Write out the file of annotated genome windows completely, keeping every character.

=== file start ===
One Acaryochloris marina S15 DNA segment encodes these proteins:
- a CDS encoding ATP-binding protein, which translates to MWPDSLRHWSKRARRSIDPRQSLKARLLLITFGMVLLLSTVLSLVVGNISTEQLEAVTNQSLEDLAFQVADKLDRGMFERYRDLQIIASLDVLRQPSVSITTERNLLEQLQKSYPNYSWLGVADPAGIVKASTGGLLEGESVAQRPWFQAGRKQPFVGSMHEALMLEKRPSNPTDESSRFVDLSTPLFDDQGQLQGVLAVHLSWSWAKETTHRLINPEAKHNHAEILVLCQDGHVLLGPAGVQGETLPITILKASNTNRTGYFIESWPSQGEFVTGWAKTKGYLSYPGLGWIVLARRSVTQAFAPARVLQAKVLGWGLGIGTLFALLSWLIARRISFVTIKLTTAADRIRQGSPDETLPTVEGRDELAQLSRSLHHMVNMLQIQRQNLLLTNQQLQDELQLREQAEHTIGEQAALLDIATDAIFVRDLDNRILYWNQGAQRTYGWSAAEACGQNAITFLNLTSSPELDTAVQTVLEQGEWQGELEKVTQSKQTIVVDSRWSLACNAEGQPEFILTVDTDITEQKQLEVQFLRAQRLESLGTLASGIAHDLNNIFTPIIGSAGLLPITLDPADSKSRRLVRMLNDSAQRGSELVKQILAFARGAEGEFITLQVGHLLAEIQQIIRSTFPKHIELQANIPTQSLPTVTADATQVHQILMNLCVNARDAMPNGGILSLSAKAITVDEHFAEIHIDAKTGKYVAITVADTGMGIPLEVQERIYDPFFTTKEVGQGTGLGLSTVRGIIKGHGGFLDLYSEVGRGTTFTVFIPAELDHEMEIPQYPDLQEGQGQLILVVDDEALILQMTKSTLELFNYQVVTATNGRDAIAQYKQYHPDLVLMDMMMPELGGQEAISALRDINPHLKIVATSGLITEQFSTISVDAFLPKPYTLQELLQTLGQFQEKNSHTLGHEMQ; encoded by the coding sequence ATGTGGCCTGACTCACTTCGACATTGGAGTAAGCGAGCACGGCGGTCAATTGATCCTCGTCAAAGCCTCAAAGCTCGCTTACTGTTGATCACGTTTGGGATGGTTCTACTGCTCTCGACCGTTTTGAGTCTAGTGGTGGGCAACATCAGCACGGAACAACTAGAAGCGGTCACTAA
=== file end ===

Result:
One Acaryochloris marina S15 DNA segment encodes these proteins:
- a CDS encoding ATP-binding protein, which translates to MWPDSLRHWSKRARRSIDPRQSLKARLLLITFGMVLLLSTVLSLVVGNISTEQLEAVTNQSLEDLAFQVADKLDRGMFERYRDLQIIASLDVLRQPSVSITTERNLLEQLQKSYPNYSWLGVADPAGIVKASTGGLLEGESVAQRPWFQAGRKQPFVGSMHEALMLEKRPSNPTDESSRFVDLSTPLFDDQGQLQGVLAVHLSWSWAKETTHRLINPEAKHNHAEILVLCQDGHVLLGPAGVQGETLPITILKASNTNRTGYFIESWPSQGEFVTGWAKTKGYLSYPGLGWIVLARRSVTQAFAPARVLQAKVLGWGLGIGTLFALLSWLIARRISFVTIKLTTAADRIRQGSPDETLPTVEGRDELAQLSRSLHHMVNMLQIQRQNLLLTNQQLQDELQLREQAEHTIGEQAALLDIATDAIFVRDLDNRILYWNQGAQRTYGWSAAEACGQNAITFLNLTSSPELDTAVQTVLEQGEWQGELEKVTQSKQTIVVDSRWSLACNAEGQPEFILTVDTDITEQKQLEVQFLRAQRLESLGTLASGIAHDLNNIFTPIIGSAGLLPITLDPADSKSRRLVRMLNDSAQRGSELVKQILAFARGAEGEFITLQVGHLLAEIQQIIRSTFPKHIELQANIPTQSLPTVTADATQVHQILMNLCVNARDAMPNGGILSLSAKAITVDEHFAEIHIDAKTGKYVAITVADTGMGIPLEVQERIYDPFFTTKEVGQGTGLGLSTVRGIIKGHGGFLDLYSEVGRGTTFTVFIPAELDHEMEIPQYPDLQEGQGQLILVVDDEALILQMTKSTLELFNYQVVTATNGRDAIAQYKQYHPDLVLMDMMMPELGGQEAISALRDINPHLKIVATSGLITEQFSTISVDAFLPKPYTLQELLQTLGQFQEKNSHTLGHEMQ; encoded by the coding sequence ATGTGGCCTGACTCACTTCGACATTGGAGTAAGCGAGCACGGCGGTCAATTGATCCTCGTCAAAGCCTCAAAGCTCGCTTACTGTTGATCACGTTTGGGATGGTTCTACTGCTCTCGACCGTTTTGAGTCTAGTGGTGGGCAACATCAGCACGGAACAACTAGAAGCGGTCACTAA